Yes, so if @muel needs to use the high level inputs and the subwoofer has an On/Auto On/Off switch, then it should be set to On when in use, to avoid falling into sleep mode during quiet music passages. 

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On 6/21/2022 at 3:03 PM, muel said:

 

I've never understood how subwoofers maintain a volume that is balanced to the main speakers at different volumes.

 

Once you adjust the gain of the subwoofer to match your La Scalas, changes in output should track at similar rates, but the subwoofer will need much more amplifier wattage the whole time.

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3 hours ago, Khornukopia said:

 

Yes, so if @muel needs to use the high level inputs and the subwoofer has an On/Auto On/Off switch, then it should be set to On when in use, to avoid falling into sleep mode during quiet music passages. 

 

Generally, subwoofers have a delay period, so that after they stop receiving any low bass signals, they stay On for several minutes, precisely to avoid going into Sleep mode during long passages with no deep bass notes.  Among subs that I’ve owned, the delay could be as short as 7 minutes or as long as 17 minutes.  My subs are always in Auto mode.  In any case, they do click back On quickly enough when needed, so it’s never been necessary to leave them in On mode.  That would just be an unnecessary step to need to remember when powering up or shutting down the system.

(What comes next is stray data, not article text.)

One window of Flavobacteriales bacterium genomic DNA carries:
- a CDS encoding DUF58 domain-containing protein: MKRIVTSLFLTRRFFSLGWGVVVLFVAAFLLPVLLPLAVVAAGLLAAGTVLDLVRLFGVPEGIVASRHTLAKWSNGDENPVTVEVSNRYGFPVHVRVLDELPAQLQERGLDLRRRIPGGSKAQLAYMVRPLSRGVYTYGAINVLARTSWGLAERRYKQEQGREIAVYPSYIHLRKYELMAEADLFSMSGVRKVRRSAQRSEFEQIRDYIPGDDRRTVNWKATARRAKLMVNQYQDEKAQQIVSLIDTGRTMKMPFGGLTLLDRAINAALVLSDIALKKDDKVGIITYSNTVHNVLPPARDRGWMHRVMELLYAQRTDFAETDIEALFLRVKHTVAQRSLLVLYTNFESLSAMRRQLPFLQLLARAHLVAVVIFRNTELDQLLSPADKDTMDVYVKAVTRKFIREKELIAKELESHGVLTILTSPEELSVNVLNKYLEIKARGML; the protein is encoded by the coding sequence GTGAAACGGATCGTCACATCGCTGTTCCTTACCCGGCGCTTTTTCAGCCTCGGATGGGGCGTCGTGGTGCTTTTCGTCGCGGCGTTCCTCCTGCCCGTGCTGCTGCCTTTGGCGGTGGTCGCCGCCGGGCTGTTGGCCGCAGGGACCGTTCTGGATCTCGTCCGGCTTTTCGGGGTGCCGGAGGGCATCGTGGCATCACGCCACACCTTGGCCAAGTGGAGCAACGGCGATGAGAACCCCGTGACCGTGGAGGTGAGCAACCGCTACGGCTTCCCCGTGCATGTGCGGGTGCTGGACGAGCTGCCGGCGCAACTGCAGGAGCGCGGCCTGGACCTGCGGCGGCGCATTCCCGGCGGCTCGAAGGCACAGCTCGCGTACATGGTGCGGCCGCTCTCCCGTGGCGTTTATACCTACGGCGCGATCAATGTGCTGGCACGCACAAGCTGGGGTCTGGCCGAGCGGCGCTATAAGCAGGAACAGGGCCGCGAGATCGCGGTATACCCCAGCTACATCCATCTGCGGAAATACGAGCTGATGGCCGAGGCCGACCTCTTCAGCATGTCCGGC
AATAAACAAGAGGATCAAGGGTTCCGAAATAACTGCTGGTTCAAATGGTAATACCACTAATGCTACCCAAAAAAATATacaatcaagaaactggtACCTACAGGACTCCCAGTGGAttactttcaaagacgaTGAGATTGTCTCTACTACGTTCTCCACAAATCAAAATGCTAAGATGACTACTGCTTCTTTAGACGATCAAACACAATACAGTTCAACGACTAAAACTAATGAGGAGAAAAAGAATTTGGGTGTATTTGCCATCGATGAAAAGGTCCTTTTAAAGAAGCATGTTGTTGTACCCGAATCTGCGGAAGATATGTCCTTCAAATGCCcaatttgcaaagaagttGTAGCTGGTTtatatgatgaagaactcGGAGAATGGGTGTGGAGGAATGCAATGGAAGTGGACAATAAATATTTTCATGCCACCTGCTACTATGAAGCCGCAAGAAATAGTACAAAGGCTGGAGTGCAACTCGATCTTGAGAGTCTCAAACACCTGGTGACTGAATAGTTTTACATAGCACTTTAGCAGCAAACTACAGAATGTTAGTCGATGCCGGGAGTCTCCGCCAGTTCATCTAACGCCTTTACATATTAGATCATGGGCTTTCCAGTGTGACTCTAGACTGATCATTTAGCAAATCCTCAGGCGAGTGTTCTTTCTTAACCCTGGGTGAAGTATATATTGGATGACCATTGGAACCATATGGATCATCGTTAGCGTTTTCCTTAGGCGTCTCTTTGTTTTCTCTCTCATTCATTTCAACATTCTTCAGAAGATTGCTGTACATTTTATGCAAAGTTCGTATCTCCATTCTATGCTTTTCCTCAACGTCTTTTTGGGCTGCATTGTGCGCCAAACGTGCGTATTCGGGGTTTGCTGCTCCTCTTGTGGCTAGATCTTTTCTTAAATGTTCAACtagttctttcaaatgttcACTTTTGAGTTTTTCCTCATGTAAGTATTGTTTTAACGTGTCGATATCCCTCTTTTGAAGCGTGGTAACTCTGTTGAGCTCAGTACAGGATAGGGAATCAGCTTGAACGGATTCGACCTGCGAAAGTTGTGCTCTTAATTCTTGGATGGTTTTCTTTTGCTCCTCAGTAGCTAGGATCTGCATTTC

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I did find that I would need to turn the volume up a bit to get the subs to kick on when set to "auto."    They would also click off if I had the volume too soft.  It was interesting because it wasn't just the click of the subs turning off but you'd audibly lose the bass as well.  Even at low volume they had a bit of bass output but not enough to keep them on.  Turning them away from Auto to "ON" avoids the issue fine.  

 

Glad I have solar panels to help offset leaving this stuff powered up so much of the time.